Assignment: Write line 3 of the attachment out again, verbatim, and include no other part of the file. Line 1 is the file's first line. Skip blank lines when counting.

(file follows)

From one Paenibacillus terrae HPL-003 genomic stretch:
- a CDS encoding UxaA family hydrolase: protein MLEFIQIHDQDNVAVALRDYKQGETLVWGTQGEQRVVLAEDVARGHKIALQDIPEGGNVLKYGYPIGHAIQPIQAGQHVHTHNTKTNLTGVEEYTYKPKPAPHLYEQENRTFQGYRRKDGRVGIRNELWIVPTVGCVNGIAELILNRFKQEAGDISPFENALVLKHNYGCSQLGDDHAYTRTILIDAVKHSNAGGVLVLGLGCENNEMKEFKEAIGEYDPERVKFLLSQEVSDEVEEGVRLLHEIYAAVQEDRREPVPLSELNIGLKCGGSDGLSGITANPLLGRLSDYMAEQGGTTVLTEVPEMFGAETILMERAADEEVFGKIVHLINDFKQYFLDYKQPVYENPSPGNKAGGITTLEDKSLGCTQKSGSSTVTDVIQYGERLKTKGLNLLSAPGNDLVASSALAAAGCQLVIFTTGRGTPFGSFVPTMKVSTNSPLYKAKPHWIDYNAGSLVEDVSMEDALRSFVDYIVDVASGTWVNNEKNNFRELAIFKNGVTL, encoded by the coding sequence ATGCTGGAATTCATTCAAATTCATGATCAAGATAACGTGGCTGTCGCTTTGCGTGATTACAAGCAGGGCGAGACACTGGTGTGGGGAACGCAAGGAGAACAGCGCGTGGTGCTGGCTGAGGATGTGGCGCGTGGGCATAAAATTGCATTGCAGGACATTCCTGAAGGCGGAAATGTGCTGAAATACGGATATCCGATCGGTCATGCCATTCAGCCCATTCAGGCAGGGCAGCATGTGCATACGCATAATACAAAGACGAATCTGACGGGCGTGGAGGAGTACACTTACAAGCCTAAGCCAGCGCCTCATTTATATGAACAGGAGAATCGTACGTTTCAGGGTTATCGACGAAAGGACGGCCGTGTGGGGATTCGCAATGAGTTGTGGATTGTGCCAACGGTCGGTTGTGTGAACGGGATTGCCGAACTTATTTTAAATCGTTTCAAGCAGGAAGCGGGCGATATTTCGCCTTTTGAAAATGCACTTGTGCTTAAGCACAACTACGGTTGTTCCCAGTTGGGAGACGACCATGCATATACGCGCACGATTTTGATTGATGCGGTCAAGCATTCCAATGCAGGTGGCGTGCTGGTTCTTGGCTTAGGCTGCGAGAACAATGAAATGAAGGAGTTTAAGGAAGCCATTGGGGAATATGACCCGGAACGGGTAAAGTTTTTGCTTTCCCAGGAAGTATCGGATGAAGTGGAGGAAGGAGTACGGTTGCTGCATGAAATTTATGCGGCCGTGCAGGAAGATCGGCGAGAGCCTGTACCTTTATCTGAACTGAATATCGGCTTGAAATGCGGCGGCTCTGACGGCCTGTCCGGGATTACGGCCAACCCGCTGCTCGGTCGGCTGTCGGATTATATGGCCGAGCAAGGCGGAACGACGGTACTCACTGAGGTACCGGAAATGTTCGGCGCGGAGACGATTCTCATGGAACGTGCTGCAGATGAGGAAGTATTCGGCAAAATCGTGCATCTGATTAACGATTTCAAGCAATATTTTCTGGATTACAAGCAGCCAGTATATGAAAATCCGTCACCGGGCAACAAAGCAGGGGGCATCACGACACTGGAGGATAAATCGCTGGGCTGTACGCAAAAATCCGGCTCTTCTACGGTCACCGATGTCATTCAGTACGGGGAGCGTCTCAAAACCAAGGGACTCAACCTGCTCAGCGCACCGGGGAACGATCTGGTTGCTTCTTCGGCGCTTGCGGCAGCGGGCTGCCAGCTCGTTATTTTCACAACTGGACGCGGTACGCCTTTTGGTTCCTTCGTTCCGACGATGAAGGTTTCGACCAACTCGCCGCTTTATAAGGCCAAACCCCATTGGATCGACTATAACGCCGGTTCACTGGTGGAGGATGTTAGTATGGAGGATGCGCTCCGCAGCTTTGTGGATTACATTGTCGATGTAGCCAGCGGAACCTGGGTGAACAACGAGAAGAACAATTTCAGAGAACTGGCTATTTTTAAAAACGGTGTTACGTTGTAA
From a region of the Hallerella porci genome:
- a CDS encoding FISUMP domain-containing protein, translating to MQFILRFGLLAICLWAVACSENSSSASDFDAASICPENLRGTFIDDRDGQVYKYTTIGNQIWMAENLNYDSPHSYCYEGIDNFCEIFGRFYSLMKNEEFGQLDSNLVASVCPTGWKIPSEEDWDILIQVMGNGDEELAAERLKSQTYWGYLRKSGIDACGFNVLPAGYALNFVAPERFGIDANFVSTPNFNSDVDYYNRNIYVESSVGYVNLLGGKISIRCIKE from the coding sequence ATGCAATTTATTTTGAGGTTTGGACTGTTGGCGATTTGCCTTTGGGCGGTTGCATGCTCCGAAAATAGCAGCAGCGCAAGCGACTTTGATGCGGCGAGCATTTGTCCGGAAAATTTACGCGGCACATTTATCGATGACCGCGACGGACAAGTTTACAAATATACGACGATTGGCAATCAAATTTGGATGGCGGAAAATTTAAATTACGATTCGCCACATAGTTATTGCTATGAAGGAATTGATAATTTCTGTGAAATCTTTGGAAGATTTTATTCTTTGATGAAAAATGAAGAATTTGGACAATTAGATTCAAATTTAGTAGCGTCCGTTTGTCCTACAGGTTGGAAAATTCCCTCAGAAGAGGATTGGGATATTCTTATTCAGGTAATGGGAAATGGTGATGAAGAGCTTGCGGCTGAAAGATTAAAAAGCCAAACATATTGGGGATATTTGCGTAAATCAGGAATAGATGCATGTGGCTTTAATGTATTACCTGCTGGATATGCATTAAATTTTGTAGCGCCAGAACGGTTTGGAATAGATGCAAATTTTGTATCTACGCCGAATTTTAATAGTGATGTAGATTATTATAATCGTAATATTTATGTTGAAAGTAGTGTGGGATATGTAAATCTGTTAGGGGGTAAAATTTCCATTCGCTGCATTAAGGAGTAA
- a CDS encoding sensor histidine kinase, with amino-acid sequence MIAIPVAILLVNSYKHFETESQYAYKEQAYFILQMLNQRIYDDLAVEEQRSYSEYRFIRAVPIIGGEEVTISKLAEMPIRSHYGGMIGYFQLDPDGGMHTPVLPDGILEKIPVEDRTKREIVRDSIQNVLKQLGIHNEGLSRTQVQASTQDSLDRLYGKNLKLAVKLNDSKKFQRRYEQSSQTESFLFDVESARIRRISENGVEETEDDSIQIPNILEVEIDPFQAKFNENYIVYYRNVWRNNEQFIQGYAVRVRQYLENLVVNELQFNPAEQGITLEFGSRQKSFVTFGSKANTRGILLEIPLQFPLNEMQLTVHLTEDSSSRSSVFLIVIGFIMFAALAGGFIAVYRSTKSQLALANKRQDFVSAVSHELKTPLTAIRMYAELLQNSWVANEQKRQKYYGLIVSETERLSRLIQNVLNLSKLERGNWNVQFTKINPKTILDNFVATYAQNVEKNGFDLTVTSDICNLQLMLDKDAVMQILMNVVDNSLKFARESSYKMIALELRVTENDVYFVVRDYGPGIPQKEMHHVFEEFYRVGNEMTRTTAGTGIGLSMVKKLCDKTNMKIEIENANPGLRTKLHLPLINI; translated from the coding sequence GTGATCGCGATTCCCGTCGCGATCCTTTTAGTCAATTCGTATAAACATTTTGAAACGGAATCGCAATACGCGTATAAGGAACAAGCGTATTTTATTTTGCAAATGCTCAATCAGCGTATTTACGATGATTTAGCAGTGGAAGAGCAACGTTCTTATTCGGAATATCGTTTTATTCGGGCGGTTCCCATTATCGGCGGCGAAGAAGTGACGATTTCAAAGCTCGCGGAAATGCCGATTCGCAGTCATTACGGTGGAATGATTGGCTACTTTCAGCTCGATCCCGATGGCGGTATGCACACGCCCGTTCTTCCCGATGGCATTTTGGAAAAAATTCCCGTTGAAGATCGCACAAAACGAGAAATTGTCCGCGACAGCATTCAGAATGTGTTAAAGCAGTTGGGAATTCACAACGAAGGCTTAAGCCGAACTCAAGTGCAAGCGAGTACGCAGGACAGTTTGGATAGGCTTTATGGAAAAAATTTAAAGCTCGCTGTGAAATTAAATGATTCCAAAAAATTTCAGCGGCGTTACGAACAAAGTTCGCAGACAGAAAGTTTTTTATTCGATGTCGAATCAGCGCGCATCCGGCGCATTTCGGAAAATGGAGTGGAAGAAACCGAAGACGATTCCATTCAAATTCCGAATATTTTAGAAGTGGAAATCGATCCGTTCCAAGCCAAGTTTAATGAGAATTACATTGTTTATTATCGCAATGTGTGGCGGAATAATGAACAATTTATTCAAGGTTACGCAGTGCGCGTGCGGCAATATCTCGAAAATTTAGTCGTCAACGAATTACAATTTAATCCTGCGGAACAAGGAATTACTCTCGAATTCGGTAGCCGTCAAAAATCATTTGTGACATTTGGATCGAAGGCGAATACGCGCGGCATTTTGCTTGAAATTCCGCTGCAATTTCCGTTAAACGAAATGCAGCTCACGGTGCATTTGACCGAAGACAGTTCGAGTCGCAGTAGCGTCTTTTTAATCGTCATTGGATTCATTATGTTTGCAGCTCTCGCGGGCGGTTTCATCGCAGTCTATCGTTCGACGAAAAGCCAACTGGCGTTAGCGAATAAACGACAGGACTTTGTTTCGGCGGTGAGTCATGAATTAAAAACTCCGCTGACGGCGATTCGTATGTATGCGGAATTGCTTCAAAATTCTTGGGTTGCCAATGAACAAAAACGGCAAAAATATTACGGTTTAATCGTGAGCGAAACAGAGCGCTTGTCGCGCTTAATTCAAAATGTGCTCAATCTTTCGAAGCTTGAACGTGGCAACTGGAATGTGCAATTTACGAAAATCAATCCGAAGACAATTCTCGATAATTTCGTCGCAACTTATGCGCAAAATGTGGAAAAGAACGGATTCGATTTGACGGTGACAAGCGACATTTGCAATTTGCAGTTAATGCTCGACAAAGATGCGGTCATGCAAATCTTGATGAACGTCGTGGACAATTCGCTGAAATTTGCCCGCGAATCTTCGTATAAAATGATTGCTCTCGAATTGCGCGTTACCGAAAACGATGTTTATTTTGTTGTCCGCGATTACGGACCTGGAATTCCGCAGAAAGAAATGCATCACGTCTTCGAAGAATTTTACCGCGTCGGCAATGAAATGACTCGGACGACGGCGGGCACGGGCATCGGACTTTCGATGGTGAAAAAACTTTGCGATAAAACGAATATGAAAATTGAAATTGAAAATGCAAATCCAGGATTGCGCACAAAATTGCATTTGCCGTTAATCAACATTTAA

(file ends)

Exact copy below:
From a region of the Hallerella porci genome: